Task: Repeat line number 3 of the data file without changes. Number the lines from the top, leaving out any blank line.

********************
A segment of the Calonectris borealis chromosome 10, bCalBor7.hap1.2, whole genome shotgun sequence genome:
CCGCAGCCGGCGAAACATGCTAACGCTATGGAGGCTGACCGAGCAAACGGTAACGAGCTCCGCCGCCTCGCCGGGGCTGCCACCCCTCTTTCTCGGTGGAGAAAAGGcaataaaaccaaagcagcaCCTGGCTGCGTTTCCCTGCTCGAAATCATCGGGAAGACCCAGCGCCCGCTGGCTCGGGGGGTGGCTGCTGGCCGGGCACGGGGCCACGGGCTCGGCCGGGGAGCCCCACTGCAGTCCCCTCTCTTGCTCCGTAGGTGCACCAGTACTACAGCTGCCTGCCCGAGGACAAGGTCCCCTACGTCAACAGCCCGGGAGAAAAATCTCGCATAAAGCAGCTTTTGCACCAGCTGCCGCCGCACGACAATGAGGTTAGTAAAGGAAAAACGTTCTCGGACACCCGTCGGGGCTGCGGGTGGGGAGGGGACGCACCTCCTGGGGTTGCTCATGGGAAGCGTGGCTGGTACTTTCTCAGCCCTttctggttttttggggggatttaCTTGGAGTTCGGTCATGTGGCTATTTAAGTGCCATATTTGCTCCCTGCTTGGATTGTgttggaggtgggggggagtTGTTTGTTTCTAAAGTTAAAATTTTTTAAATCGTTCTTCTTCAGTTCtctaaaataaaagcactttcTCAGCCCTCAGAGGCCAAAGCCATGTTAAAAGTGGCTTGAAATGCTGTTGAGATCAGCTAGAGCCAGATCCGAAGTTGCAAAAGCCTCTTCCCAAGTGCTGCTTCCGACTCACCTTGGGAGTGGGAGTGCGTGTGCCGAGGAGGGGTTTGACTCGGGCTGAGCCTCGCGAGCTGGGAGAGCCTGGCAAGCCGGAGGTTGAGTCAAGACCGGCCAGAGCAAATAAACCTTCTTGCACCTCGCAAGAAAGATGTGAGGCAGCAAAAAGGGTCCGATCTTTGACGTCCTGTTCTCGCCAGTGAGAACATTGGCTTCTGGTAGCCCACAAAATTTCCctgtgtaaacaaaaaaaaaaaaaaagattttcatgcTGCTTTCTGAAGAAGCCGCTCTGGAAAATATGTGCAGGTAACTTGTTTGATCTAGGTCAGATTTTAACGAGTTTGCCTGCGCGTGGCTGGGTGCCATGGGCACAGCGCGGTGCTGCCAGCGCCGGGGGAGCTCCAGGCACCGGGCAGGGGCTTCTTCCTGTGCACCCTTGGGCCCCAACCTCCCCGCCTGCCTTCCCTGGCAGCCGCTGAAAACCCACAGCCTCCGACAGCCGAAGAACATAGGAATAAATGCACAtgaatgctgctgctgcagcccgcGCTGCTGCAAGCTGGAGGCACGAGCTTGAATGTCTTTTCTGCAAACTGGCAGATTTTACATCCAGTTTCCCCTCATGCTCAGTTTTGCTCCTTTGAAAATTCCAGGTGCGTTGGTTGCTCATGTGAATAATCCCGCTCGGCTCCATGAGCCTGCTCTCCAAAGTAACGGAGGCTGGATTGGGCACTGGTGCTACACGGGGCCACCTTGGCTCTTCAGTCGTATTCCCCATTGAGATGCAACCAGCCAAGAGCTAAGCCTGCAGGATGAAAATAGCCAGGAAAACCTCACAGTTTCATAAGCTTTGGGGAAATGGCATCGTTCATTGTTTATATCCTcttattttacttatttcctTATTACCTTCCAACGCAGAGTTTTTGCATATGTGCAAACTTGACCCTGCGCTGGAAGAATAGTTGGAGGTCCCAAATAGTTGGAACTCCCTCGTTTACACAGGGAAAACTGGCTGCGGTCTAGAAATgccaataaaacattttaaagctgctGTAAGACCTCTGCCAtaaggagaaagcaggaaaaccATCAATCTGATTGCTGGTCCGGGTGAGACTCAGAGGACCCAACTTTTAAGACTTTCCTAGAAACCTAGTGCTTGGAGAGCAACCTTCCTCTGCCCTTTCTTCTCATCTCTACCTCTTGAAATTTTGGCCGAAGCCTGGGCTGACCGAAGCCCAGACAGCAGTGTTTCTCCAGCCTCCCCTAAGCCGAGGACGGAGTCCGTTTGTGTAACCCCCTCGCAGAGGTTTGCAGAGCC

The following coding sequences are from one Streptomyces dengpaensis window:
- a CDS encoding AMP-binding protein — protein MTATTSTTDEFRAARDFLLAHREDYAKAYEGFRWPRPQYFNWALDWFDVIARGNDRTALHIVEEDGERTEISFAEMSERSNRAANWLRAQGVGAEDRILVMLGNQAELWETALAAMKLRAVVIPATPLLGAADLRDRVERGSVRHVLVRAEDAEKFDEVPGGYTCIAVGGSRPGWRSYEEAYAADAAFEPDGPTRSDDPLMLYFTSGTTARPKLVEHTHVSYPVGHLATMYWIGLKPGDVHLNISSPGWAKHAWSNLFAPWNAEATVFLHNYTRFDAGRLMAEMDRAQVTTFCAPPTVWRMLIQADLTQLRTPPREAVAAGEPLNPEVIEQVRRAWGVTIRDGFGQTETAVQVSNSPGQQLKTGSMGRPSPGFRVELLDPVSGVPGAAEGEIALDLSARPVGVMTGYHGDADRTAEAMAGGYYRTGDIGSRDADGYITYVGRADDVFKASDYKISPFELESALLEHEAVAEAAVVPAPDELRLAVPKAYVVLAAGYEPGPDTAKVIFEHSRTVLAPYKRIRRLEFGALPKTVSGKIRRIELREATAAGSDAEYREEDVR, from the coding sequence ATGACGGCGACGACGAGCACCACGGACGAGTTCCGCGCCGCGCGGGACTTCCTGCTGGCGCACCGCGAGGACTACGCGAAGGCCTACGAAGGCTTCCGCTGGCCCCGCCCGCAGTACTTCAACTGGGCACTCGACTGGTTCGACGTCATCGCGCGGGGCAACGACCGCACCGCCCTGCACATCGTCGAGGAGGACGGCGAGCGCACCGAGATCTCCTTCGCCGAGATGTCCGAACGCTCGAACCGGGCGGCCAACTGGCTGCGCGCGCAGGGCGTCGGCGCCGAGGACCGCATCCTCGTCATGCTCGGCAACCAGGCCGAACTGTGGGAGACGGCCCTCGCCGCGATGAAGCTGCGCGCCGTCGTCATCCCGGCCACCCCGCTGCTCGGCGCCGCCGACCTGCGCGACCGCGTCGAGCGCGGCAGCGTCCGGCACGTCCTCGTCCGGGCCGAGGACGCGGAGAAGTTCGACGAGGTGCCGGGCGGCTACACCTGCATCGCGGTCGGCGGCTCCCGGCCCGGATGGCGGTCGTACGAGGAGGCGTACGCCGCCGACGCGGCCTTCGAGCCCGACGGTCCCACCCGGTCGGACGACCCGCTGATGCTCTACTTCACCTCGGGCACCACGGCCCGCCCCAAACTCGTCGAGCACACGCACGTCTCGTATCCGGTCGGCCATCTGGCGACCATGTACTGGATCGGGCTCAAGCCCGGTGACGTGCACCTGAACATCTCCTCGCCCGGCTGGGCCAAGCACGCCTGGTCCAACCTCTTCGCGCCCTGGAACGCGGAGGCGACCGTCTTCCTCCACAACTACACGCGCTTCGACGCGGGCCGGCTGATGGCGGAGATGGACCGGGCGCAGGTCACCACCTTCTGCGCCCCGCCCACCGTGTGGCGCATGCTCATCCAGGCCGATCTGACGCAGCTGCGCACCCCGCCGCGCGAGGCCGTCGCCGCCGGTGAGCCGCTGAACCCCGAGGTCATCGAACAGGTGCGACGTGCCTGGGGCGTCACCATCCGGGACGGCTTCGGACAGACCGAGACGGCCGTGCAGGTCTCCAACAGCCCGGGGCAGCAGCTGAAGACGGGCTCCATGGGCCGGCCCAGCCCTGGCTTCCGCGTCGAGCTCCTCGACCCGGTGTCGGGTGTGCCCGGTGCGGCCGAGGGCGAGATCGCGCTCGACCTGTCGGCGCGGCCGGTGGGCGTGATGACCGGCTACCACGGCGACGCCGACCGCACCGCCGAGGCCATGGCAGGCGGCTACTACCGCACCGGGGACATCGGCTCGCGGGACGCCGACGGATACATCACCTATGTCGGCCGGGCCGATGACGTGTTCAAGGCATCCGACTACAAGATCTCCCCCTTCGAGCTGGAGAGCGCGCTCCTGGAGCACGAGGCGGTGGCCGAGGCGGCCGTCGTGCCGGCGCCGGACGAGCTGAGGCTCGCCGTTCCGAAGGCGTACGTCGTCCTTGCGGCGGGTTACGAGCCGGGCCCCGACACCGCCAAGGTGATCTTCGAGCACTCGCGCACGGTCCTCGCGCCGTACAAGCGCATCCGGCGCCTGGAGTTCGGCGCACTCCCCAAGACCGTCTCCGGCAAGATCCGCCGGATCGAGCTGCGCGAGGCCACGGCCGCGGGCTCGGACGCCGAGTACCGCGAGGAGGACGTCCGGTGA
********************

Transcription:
The following coding sequences are from one Streptomyces dengpaensis window: